Engineers rush to beat Registration Act deadline

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With only two weeks before the Engineers Registration Act to come into force, about 300 engineers have been registered with the Engineers Registration Board (ERB) so far. As from April 1 this year, engineers who operate without a practising certificate will be in contravention of Section 19 (7) of the Engineers Registration Act.

The Botswana Institution of Engineers (BIE) president, Oagile Kanyeto said the registration of engineers, which is carried out by ERB, is progressing well.

“We are anticipating a sharp increase of our membership this year as a result of the implementation of the Engineers Registration Act,” he revealed.

Over 1400 engineers are registered with the BIE.

The Engineers Registration Act is one of the legal instruments that the government has come up with, which are meant to regulate the construction industry.

The other instruments include the Architects Registration Act and the Quantity Surveyors Registration Act. The government also approved the formation of the Contractors Registration Board and the Construction Industry Board.

According to the Engineers Registration Act, those in contravention will be fined P15, 000. Also, any person, without an engineering certificate, who uses the prefix “Prof. Eng” (short for Professional Engineer) before their names, will be liable to a penalty of P20, 000.

The government came up with these legal instruments following concerns about the constant costs overruns, late delivery and poor quality of public infrastructure projects.

Kanyeto commended government for formulating laws meant to regulate the construction industry, stating that registration of engineers is the first step towards a professional career.

“Once somebody becomes a professional engineer, they will be expected to behave in a professional manner and satisfy the requirements of the regulator,” he said.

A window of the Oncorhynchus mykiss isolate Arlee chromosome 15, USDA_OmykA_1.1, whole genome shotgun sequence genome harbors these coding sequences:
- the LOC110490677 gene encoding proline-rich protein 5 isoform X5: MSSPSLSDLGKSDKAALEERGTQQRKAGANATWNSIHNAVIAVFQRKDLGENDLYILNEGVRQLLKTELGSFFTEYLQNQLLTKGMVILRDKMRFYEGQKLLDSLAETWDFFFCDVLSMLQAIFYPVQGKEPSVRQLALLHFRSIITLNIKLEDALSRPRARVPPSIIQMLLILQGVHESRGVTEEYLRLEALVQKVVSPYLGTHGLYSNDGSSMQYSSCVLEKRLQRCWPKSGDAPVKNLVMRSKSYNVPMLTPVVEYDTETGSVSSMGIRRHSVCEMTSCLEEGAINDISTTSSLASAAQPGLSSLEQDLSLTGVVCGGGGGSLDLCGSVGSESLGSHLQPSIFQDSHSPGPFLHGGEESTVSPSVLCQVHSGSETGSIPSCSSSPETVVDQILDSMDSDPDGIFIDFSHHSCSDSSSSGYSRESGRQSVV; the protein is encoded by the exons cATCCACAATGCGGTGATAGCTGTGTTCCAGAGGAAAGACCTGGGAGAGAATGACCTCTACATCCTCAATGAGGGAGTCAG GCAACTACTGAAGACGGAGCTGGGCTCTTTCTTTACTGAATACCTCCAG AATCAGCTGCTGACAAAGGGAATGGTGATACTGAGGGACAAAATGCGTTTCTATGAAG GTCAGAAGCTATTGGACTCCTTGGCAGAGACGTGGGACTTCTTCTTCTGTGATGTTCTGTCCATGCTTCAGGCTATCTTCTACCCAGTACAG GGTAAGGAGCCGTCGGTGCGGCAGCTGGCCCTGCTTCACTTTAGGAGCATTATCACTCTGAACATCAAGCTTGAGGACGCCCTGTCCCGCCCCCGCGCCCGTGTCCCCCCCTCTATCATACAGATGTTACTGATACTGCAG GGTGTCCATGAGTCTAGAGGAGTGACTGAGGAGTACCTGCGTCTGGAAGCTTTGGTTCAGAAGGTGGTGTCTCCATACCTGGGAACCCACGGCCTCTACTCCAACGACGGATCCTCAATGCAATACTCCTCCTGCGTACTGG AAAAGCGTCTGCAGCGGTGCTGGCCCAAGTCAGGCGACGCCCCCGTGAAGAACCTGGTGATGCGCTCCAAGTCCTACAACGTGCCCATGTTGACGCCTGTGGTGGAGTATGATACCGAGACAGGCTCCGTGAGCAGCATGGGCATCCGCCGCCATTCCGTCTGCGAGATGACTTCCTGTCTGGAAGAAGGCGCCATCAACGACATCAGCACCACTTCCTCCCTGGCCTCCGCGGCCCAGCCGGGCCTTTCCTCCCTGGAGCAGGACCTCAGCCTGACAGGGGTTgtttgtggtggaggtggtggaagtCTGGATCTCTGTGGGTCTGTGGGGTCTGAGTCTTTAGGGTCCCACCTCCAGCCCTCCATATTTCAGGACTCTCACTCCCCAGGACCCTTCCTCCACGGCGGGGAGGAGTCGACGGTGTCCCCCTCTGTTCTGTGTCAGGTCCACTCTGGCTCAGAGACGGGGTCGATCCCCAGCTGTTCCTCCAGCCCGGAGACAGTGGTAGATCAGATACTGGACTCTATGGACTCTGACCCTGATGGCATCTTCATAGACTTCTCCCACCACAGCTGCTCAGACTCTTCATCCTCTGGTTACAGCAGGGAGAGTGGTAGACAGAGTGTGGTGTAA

Kanyeto indicated that BIE would be the vehicle through which engineers will obtain such requirements, adding that without annual subscription to BIE, it will be very difficult for any engineer to comply with the ERB Act.

Kanyeto revealed that BIE is pondering an effective mechanism to deal with high volume subscription defaulters of its members. He said out of the almost 1400 members that the institution has, only about 400 members pay their annual subscriptions.

Kanyeto added that the BIE council is currently conducting a series of seminar meetings with its members and other engineers to enlighten them on the role the BIE will play once the engineering profession becomes regulated.

Editor's Comment
What about employees in private sector?

How can this be achieved when there already is little care about the working conditions of those within the private sector employ?For a long time, private sector employees have been neglected by their employers, not because they cannot do better to care for them, but because they take advantage of government's laxity when it comes to protecting and advocating for public sector employees, giving the cue to employers within the private sector...

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